On Friday, the San Francisco Chronicle published an article noting that California has some of the lowest COVID-19 case rates in the US, even though the Golden State’s vaccination rate lags many states that are currently struggling with the delta variant.
“One clear example is the New England states of Vermont and Maine,” the Chronicle reported. “Relatively shielded from the worst of the nation’s previous surges, they have struggled against the delta variant, which has sent their case rates soaring.”
In fact, Vermont has the highest vaccination rate in the country. Among those 65 years and older, 99.9 percent are fully vaccinated, and 74 percent of those 18-64 are fully vaccinated, according to data from the Mayo Clinic.
Yet, as the Chronicle points out, despite its high vaccination rate, Vermont recently set its single-day case record for the entire pandemic. And as of Oct. 1, Vermont’s seven-day average case rate per 100k people was 30—triple that of the Bay Area.
California, the U.S. coronavirus hot spot early this year, in recent weeks has recorded some of the lowest case rates in the country — lower than some states that are more vaccinated.
— San Francisco Chronicle (@sfchronicle) October 8, 2021
What the Vaccines Do—and Don’t Do
There is widespread agreement among scientists that COVID-19 vaccines are highly effective at reducing the risk of developing severe COVID symptoms, which can result in hospitalization and death.
Their effectiveness at reducing transmission of the virus, however, remains a subject of debate, particularly since the CDC released findings in June that show vaccinated individuals still contract the virus, transmit it, and carry just as many virus particles in their throat and nasal passages as unvaccinated individuals do when they contract the virus.
The findings published in the European Journal of Epidemiology help explain why US states such as Vermont and Maine are suffering massive case outbreaks despite their high vaccination rates.
While scientists concede that the vaccines cannot stop transmission, many contend they still reduce transmission of the virus.
“We are confident vaccination against COVID-19 reduces the chances of transmitting the virus,” Johns Hopkins epidemiologists M. Kate Grabowski and Justin Lessler argued in The Daily Beast.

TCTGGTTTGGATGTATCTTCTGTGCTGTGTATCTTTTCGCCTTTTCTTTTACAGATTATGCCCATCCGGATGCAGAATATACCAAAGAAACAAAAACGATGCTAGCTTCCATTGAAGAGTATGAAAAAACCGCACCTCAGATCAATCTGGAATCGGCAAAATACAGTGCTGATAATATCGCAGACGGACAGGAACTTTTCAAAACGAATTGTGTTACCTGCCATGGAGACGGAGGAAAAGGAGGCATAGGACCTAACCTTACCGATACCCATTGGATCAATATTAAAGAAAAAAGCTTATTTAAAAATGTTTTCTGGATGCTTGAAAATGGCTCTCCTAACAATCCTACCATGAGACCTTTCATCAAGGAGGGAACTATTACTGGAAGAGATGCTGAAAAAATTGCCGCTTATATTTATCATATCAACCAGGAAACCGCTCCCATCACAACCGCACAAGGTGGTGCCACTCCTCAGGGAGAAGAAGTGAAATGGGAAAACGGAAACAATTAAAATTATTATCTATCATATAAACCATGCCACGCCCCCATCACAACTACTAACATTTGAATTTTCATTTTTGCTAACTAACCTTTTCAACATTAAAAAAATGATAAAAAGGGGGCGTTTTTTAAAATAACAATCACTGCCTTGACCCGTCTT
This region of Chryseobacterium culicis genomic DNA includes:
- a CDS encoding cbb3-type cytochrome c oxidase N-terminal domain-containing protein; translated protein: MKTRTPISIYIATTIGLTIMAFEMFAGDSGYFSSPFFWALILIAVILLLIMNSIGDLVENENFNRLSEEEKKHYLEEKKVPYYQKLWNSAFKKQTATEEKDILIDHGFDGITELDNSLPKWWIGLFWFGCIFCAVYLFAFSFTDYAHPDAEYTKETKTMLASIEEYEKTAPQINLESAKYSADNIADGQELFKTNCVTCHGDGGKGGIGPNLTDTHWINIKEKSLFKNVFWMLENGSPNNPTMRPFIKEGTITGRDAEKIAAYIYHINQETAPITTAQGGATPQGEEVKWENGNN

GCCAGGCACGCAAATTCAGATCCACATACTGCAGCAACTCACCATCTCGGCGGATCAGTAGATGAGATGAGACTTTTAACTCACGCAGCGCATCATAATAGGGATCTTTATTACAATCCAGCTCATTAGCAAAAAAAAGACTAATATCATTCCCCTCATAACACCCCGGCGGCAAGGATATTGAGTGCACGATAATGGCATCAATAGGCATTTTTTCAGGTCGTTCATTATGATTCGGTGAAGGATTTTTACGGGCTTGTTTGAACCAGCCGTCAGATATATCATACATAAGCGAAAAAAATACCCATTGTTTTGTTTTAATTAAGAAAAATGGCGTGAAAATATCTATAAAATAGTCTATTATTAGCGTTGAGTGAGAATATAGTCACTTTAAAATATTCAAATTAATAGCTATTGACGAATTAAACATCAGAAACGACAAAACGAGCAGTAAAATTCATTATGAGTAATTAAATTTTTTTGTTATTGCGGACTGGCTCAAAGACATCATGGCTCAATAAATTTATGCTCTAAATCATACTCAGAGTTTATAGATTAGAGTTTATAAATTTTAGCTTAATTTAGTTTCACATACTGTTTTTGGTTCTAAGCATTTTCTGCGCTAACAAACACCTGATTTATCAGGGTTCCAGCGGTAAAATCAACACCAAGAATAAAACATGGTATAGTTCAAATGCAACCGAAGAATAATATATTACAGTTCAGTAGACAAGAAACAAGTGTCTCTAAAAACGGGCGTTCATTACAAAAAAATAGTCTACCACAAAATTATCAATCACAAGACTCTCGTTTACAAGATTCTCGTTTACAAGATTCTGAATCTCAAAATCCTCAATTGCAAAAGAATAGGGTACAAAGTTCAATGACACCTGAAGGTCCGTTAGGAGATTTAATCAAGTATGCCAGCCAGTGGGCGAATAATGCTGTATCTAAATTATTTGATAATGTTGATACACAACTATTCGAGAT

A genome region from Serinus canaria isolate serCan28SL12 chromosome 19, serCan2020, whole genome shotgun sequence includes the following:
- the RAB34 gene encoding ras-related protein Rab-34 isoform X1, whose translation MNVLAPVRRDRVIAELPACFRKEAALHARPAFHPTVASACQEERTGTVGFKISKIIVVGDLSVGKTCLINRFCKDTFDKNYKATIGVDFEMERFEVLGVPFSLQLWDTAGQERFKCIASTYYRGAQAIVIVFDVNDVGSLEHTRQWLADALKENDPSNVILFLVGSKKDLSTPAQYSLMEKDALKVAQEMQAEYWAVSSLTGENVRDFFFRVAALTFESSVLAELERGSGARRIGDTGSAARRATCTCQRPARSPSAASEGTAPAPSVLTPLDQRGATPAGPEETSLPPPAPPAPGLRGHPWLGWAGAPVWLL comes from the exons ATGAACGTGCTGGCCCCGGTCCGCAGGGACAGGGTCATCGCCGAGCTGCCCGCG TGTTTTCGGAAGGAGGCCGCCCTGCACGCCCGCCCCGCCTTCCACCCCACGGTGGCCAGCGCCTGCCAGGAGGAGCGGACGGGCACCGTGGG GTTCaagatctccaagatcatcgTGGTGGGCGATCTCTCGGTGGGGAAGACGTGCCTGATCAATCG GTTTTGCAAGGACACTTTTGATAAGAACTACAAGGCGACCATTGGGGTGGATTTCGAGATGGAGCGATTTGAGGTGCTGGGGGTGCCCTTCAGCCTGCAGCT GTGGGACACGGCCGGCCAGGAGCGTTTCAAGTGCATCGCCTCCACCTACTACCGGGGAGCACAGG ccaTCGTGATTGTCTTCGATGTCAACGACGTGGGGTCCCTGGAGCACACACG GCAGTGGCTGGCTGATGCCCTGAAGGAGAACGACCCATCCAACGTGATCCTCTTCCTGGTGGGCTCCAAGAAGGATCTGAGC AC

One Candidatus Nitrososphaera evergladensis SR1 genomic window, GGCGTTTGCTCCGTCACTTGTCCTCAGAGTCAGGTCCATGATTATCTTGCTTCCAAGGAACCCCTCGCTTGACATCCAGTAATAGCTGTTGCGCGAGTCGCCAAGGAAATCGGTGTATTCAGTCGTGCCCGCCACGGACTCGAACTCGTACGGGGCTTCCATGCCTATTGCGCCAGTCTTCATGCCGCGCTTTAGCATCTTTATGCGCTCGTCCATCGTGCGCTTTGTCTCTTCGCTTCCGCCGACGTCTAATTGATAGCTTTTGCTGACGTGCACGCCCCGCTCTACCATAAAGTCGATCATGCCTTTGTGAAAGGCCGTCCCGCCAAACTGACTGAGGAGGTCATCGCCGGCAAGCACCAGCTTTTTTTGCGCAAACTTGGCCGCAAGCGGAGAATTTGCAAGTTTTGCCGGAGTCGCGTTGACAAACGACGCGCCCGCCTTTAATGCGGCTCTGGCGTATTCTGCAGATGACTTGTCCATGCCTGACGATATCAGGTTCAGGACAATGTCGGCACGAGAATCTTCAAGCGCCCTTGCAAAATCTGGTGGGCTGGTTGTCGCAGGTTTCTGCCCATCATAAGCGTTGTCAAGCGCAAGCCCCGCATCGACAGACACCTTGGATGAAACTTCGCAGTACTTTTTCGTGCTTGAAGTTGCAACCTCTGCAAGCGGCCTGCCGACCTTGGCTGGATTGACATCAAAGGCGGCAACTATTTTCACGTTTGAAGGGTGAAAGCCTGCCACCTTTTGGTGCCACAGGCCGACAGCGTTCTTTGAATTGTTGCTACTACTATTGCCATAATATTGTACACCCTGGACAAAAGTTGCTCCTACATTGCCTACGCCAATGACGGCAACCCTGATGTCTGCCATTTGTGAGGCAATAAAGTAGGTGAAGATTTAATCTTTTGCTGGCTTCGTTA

Other scientists are less sure, and a new study suggests their skepticism may be warranted. The study, published last month in the European Journal of Epidemiology, a monthly peer-reviewed medical journal, examined 168 countries and 2,947 counties in the United States and concluded that higher vaccination rates are not associated with fewer COVID cases.
“At the country-level, there appears to be no discernable relationship between percentage of population fully vaccinated and new COVID-19 cases in the last 7 days,” the researchers concluded. “In fact, the trend line suggests a marginally positive association such that countries with higher percentage of population fully vaccinated have higher COVID-19 cases per 1 million people.” (emphasis added)
At the county level, the researchers said, there “also appears to be no significant signaling of COVID-19 cases decreasing with higher percentages of population fully vaccinated.”
The findings do not suggest people shouldn’t get vaccinated. Again, there’s robust evidence showing vaccines reduce the risk of severe symptomatic COVID-19 reaction. What the research does suggest, however, is that vaccines are primarily a matter of personal health, not public health.
This is precisely what Dr. Jay Bhattacharya, a professor of medicine who studies epidemiology at Stanford, recently suggested. Bhattacharya noted that research indicates that the mRNA vaccines produced by Pfizer and Moderna offer abundant individual protection—Bhattacharya credits his own speedy recovery from COVID-19 to the vaccines—but don’t contribute to herd immunity or improve public health.
With every passing day, the case for vaccine mandates grows weaker and weaker.@SenatorBrakey highlights data from @DrJBhattacharya to show that an abundance of scientific research undermines the justifications for #Covid_19 vaccine mandates.https://t.co/V7BoxGHLLz
— Jon Miltimore (@miltimore79) October 8, 2021
Just out: A wide-ranging conversation between me and @ThomasEWoods on the southern summer case spike, herd immunity, what the vax can and can't do, and why mandates are bad for public health.https://t.co/76b8lTAkJV
— Jay Bhattacharya (@DrJBhattacharya) September 19, 2021
The findings published in the European Journal of Epidemiology help explain why US states such as Vermont and Maine are suffering massive case outbreaks despite their high vaccination rates. (Public health experts also point out that California has much higher levels of natural immunity than its eastern counterparts, the Chronicle reports.)
If getting vaccinated is simply a matter of individual health, there is little reason for planners to exercise control over the public.
But it doesn’t explain why so many continue to maintain that the vaccines reduce transmission of the virus as well as offer protection to individuals—despite an abundance of evidence (both empirical and anecdotal) to the contrary.
One explanation may be found in an observation from economist Ludwig von Mises.